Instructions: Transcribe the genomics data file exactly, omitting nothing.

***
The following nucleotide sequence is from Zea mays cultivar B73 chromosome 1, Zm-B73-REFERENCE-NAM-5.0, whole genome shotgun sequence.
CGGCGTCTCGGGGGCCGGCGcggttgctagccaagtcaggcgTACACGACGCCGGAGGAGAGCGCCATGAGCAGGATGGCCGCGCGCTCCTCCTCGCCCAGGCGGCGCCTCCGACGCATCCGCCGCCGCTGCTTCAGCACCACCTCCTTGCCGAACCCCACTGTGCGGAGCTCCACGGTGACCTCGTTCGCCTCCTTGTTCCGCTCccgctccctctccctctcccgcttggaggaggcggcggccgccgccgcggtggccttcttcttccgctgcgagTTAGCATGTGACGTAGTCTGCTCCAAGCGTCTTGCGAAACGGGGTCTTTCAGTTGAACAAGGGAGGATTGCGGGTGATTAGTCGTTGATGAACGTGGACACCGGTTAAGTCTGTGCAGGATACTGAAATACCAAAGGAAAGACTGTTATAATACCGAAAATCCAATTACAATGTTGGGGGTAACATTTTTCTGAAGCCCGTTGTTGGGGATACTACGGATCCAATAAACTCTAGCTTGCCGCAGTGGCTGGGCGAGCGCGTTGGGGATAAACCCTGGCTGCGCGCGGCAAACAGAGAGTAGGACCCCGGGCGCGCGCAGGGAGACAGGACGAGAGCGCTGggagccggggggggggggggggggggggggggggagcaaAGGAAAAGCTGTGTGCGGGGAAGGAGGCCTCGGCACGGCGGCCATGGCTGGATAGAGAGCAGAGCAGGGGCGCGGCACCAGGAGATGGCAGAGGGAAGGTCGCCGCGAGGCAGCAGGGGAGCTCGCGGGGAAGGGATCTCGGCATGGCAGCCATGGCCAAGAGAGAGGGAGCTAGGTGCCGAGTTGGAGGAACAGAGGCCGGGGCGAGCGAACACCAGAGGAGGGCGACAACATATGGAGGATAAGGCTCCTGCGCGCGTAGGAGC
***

The following nucleotide sequence is from Zea mays cultivar B73 chromosome 1, Zm-B73-REFERENCE-NAM-5.0, whole genome shotgun sequence.
CGGCGTCTCGGGGGCCGGCGcggttgctagccaagtcaggcgTACACGACGCCGGAGGAGAGCGCCATGAGCAGGATGGCCGCGCGCTCCTCCTCGCCCAGGCGGCGCCTCCGACGCATCCGCCGCCGCTGCTTCAGCACCACCTCCTTGCCGAACCCCACTGTGCGGAGCTCCACGGTGACCTCGTTCGCCTCCTTGTTCCGCTCccgctccctctccctctcccgcttggaggaggcggcggccgccgccgcggtggccttcttcttccgctgcgagTTAGCATGTGACGTAGTCTGCTCCAAGCGTCTTGCGAAACGGGGTCTTTCAGTTGAACAAGGGAGGATTGCGGGTGATTAGTCGTTGATGAACGTGGACACCGGTTAAGTCTGTGCAGGATACTGAAATACCAAAGGAAAGACTGTTATAATACCGAAAATCCAATTACAATGTTGGGGGTAACATTTTTCTGAAGCCCGTTGTTGGGGATACTACGGATCCAATAAACTCTAGCTTGCCGCAGTGGCTGGGCGAGCGCGTTGGGGATAAACCCTGGCTGCGCGCGGCAAACAGAGAGTAGGACCCCGGGCGCGCGCAGGGAGACAGGACGAGAGCGCTGggagccggggggggggggggggggggggggggggagcaaAGGAAAAGCTGTGTGCGGGGAAGGAGGCCTCGGCACGGCGGCCATGGCTGGATAGAGAGCAGAGCAGGGGCGCGGCACCAGGAGATGGCAGAGGGAAGGTCGCCGCGAGGCAGCAGGGGAGCTCGCGGGGAAGGGATCTCGGCATGGCAGCCATGGCCAAGAGAGAGGGAGCTAGGTGCCGAGTTGGAGGAACAGAGGCCGGGGCGAGCGAACACCAGAGGAGGGCGACAACATATGGAGGATAAGGCTCCTGCGCGCGTAGGAGC